An early online release of GLERL researcher Brent Lofgren’s paper entitled “Physically Plausible Methods for Projecting Changes in Great Lakes Water Levels Under Climate Change Scenarios” can be found on the American Meteorological Society’s Journal of Hydrometeorology website.
In the paper, Dr. Lofgren and his co-author, Jonathan Rouhana, explore two different ways to model the effects of climate change on evapotranspiration (the movement of water from the land to the atmosphere as the combined result of evaporation and transpiration), and, subsequently, on the water levels of the Great Lakes.
Predicting how climate change will affect the water levels of the Great Lakes is a tricky business. To answer questions like this, it is often best to use models. Modeling is central to what scientists do, both in their research as well as when communicating their explanations. Within their models, scientists study relationships between variables in nature and then apply those relationships to possible future scenarios with one or more tweaked variables.
However, earth systems are so complex and have so many moving parts, that it’s almost impossible to capture them completely in an equation or series of equations. The beauty of modeling, is that it allows scientists to start with a small amount of data and, as time goes on, to build up a better and better representation of the phenomenon they are explaining or using for prediction.
Sometimes, particularly when modeling climate change, problems arise with so-called empirically-based models. Empirically-based models are created by making observations about two or more variables over a certain time period and under certain conditions, and inferring relationships from those observations. Often, those models don’t hold up when conditions change.
An alternative is physically-based models, which use the laws of physics (like conservation of mass, energy, etc.) to make predictions. Complexity is still a hurdle, but the laws of physics hold up no matter what—even when the climate changes.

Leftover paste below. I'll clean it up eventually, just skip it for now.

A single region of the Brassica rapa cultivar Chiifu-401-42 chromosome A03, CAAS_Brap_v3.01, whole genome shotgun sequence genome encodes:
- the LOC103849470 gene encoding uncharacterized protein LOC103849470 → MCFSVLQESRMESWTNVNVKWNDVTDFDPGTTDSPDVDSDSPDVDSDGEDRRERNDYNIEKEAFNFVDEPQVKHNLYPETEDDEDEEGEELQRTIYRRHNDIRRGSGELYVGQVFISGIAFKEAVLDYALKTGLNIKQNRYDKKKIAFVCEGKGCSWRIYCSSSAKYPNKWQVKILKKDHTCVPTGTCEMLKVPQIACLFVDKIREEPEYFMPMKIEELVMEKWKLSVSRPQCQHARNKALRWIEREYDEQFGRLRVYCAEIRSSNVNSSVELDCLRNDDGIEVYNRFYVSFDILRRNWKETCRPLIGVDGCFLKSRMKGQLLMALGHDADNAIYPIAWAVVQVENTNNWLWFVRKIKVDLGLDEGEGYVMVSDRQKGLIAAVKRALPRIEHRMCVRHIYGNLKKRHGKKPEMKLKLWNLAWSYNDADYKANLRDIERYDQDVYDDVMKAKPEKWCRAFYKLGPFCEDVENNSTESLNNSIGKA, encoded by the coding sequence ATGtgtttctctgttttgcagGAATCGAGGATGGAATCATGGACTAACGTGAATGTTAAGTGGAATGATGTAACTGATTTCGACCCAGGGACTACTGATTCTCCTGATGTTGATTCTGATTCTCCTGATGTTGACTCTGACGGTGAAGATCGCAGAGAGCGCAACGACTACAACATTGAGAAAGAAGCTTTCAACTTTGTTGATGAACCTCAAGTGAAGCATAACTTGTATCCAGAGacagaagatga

Dr. Lofgren’s paper details issues with an empirically-based model widely used in Great Lakes research, the Large Basin Runoff Model (LBRM). From the abstract:
This model uses near-surface air temperature as a primary predictor of evapotranspiration (ET); as in previous published work, we show here that its very high sensitivity to temperature makes it overestimate ET in a way that is greatly at variance with the fundamental principle of conservation of energy at the land surface. The traditional formulation is characterized here as being equivalent to having several suns in the virtual sky created by LBRM.
Several suns in the sky – wow! In the most extreme case, this method of calculating evapotranspiration behaves as though there were 565 suns.
In the context of climate modeling, “The LBRM oversimplifies the physics of the interaction between the earth and the atmosphere,” says Dr. Lofgren.
This doesn’t mean the LBRM isn’t useful in specific instances (e.g. short-term forecasting), or that you shouldn’t ever trust empirically-based models. It just means that different types of models have their place in different circumstances, and that the LBRM probably isn’t the best choice for modeling hydrologic response under climate change conditions.
Scientists often argue about the rightness of their model, and in the process, the model can evolve or even be rejected. Consequently, models are central to the process of knowledge-building.
Scientists who dare to create models know that their models will be scrutinized and tested. Research like Dr. Lofgren’s ensures not only that models are used appropriately with an acknowledgment of their limitations, but that they are continually improved upon.